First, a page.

language = "Undefined",
volume = "663",
pages = "293--330",
journal = "Journal of fluid mechanics",
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Generation and breakup of Worthington jets after cavity collapse. Part 1. Jet formation. / Gekle, S.; Gordillo, J.M.

In: Journal of fluid mechanics, Vol. 663, 2010, p. 293-330.

Research output: Contribution to journalArticleAcademicpeer-review

TY - JOUR

T1 - Generation and breakup of Worthington jets after cavity collapse. Part 1. Jet formation

AU - Gekle, S.

AU - Gordillo, J.M.

PY - 2010

Y1 - 2010

N2 - At the beginning of the last century Worthington and Cole discovered that the high-speed jets ejected after the impact of an axisymmetric solid on a liquid surface are intimately related to the formation and collapse of an air cavity created in the wake of the impactor. In this paper, we combine detailed boundary-integral simulations with analytical modelling to describe the formation of such Worthington jets after the impact of a circular disk on water. We extend our earlier model in Gekle et al. (Phys. Rev. Lett., vol. 102, 2009a, 034502), valid for describing only the jet base dynamics, to describe the whole jet. We find that the flow structure inside the jet may be divided into three different regions: the axial acceleration region, where the radial momentum of the incoming liquid is converted to axial momentum; the ballistic region, where fluid particles experience no further acceleration and move constantly with the velocity obtained at the end of the acceleration region; and the jet tip region, where the jet eventually breaks into droplets. From our modelling of the ballistic region we conclude that, contrary to the case of other physical situations where high-speed jets are also ejected, the types of Worthington jets studied here cannot be described using the theory of hyperbolic jets of Longuet-Higgins (J. Fluid Mech., vol. 127, 1983, p. 103). Most importantly, we find that the velocity and the shape of the ejected jets can be well predicted at any instant in time with the only knowledge of quantities obtained before pinch-off occurs. This fact allows us to provide closed expressions for the jet velocity and the sizes of the ejected droplets as a function of the velocity and the size of the impactor. We show that our results are also applicable to Worthington jets emerging after the collapse of a bubble growing from an underwater nozzle, although this system creates thicker jets than the disk impact.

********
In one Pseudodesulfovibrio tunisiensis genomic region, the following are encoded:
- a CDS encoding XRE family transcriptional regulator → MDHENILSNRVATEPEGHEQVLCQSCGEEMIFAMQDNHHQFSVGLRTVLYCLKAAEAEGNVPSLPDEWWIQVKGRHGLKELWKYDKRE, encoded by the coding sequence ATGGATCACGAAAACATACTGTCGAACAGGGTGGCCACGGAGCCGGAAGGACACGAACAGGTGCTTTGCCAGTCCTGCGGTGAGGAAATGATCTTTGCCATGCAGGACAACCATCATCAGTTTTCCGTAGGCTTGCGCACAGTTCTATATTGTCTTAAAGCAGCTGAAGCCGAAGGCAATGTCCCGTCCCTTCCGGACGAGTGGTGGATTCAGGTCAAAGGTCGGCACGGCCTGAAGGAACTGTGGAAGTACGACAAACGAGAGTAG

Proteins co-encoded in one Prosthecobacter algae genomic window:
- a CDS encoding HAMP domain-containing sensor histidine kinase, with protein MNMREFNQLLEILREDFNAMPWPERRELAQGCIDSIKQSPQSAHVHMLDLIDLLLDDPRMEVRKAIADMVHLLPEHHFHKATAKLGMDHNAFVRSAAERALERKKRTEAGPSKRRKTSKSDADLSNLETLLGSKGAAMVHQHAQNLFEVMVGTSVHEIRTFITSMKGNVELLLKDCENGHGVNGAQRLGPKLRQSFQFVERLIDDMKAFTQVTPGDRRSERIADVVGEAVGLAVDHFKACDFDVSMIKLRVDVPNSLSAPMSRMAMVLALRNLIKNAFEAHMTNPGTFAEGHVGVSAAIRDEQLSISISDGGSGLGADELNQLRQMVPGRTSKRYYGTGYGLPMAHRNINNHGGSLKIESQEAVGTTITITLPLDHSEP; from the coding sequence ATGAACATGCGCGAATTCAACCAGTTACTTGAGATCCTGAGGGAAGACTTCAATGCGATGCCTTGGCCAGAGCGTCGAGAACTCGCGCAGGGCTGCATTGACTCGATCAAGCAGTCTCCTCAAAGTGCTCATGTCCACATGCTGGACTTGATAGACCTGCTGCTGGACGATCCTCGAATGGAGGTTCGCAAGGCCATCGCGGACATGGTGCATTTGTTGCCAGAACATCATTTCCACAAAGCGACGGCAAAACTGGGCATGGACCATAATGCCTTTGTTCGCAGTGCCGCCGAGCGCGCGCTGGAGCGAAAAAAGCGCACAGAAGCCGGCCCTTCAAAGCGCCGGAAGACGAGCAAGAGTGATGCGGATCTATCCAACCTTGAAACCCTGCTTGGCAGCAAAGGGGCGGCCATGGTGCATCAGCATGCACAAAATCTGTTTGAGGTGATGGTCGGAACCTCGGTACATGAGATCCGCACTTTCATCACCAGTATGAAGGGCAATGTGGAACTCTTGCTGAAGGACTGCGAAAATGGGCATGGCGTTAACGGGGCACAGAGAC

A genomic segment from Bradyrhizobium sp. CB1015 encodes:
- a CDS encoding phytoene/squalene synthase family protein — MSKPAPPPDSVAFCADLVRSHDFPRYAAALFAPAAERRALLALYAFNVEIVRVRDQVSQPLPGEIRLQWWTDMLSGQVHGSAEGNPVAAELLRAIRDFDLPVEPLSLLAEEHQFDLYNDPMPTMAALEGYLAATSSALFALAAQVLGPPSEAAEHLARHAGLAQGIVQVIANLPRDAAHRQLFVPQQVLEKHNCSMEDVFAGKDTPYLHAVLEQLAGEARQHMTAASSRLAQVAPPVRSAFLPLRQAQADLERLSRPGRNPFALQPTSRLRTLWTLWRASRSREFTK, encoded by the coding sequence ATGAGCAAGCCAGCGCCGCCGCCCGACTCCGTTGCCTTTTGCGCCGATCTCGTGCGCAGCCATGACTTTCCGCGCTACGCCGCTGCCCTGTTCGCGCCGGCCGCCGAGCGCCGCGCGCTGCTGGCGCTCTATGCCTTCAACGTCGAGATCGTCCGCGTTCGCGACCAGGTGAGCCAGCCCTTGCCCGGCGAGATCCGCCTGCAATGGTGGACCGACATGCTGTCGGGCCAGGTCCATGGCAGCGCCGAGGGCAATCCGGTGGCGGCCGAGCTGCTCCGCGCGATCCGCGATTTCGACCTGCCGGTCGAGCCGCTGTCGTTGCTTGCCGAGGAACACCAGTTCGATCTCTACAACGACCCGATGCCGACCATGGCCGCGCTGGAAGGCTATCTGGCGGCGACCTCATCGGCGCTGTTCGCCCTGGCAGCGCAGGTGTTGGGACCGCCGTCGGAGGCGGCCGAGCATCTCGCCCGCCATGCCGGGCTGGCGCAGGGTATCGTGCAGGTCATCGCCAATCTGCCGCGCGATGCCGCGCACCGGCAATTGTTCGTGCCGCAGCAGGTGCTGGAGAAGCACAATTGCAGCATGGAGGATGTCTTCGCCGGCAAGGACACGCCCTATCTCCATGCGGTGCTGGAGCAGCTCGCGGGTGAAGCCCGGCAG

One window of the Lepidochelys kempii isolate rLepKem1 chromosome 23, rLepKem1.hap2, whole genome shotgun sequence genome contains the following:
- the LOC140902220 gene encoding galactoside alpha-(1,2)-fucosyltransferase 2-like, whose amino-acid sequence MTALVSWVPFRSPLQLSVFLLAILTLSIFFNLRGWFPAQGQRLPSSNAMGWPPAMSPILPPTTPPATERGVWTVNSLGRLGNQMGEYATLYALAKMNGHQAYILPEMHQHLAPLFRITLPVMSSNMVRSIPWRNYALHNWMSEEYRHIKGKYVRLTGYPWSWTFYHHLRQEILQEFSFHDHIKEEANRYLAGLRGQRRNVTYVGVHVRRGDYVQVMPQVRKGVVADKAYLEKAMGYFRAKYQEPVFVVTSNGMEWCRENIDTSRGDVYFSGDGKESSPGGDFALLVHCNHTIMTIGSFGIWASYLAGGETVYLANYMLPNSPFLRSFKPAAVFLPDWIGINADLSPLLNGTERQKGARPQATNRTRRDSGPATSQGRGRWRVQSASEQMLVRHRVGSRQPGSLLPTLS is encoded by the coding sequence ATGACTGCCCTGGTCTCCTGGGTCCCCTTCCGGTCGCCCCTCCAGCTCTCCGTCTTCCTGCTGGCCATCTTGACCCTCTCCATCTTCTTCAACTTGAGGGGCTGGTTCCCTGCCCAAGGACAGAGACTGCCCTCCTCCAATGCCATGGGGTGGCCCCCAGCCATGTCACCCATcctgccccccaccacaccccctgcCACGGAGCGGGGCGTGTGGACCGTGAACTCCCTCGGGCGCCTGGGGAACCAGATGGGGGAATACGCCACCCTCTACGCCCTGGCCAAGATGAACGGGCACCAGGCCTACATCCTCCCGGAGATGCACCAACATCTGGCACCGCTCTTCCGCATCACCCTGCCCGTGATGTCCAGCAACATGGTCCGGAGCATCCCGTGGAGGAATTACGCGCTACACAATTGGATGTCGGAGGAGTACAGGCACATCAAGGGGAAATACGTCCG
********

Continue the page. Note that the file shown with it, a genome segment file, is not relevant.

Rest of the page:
AB - At the beginning of the last century Worthington and Cole discovered that the high-speed jets ejected after the impact of an axisymmetric solid on a liquid surface are intimately related to the formation and collapse of an air cavity created in the wake of the impactor. In this paper, we combine detailed boundary-integral simulations with analytical modelling to describe the formation of such Worthington jets after the impact of a circular disk on water. We extend our earlier model in Gekle et al. (Phys. Rev. Lett., vol. 102, 2009a, 034502), valid for describing only the jet base dynamics, to describe the whole jet. We find that the flow structure inside the jet may be divided into three different regions: the axial acceleration region, where the radial momentum of the incoming liquid is converted to axial momentum; the ballistic region, where fluid particles experience no further acceleration and move constantly with the velocity obtained at the end of the acceleration region; and the jet tip region, where the jet eventually breaks into droplets. From our modelling of the ballistic region we conclude that, contrary to the case of other physical situations where high-speed jets are also ejected, the types of Worthington jets studied here cannot be described using the theory of hyperbolic jets of Longuet-Higgins (J. Fluid Mech., vol. 127, 1983, p. 103). Most importantly, we find that the velocity and the shape of the ejected jets can be well predicted at any instant in time with the only knowledge of quantities obtained before pinch-off occurs. This fact allows us to provide closed expressions for the jet velocity and the sizes of the ejected droplets as a function of the velocity and the size of the impactor. We show that our results are also applicable to Worthington jets emerging after the collapse of a bubble growing from an underwater nozzle, although this system creates thicker jets than the disk impact.

KW - solid-liquid impact

KW - jet formation

KW - breakup/coalescence

KW - bubble collapse

KW - drops

KW - IR-79256

KW - METIS-273303

KW - aerosols/atomization

U2 - 10.1017/S0022112010003526

DO - 10.1017/S0022112010003526

M3 - Article

VL - 663

SP - 293

EP - 330

JO - Journal of fluid mechanics

JF - Journal of fluid mechanics

SN - 0022-1120

ER -